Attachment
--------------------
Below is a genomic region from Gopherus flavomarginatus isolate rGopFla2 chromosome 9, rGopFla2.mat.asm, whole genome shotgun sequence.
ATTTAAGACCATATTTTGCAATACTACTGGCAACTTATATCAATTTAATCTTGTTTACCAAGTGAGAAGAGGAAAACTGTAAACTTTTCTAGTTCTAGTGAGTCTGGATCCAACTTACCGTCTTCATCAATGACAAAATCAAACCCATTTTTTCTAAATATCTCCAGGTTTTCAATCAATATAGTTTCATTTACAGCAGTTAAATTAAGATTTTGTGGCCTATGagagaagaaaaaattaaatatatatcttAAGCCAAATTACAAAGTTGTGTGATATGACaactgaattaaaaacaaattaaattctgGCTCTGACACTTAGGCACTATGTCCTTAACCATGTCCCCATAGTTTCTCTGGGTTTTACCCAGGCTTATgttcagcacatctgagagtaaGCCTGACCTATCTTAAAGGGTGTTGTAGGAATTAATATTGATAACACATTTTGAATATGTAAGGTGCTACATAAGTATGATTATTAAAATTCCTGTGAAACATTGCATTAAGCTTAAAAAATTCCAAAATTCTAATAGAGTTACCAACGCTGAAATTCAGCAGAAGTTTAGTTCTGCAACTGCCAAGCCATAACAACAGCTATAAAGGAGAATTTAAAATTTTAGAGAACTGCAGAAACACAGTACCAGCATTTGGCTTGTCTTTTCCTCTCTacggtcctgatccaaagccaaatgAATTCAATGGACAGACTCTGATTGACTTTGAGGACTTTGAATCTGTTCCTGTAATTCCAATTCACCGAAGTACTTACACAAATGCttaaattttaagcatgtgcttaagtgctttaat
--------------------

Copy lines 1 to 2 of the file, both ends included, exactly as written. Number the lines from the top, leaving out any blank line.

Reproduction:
Below is a genomic region from Gopherus flavomarginatus isolate rGopFla2 chromosome 9, rGopFla2.mat.asm, whole genome shotgun sequence.
ATTTAAGACCATATTTTGCAATACTACTGGCAACTTATATCAATTTAATCTTGTTTACCAAGTGAGAAGAGGAAAACTGTAAACTTTTCTAGTTCTAGTGAGTCTGGATCCAACTTACCGTCTTCATCAATGACAAAATCAAACCCATTTTTTCTAAATATCTCCAGGTTTTCAATCAATATAGTTTCATTTACAGCAGTTAAATTAAGATTTTGTGGCCTATGagagaagaaaaaattaaatatatatcttAAGCCAAATTACAAAGTTGTGTGATATGACaactgaattaaaaacaaattaaattctgGCTCTGACACTTAGGCACTATGTCCTTAACCATGTCCCCATAGTTTCTCTGGGTTTTACCCAGGCTTATgttcagcacatctgagagtaaGCCTGACCTATCTTAAAGGGTGTTGTAGGAATTAATATTGATAACACATTTTGAATATGTAAGGTGCTACATAAGTATGATTATTAAAATTCCTGTGAAACATTGCATTAAGCTTAAAAAATTCCAAAATTCTAATAGAGTTACCAACGCTGAAATTCAGCAGAAGTTTAGTTCTGCAACTGCCAAGCCATAACAACAGCTATAAAGGAGAATTTAAAATTTTAGAGAACTGCAGAAACACAGTACCAGCATTTGGCTTGTCTTTTCCTCTCTacggtcctgatccaaagccaaatgAATTCAATGGACAGACTCTGATTGACTTTGAGGACTTTGAATCTGTTCCTGTAATTCCAATTCACCGAAGTACTTACACAAATGCttaaattttaagcatgtgcttaagtgctttaat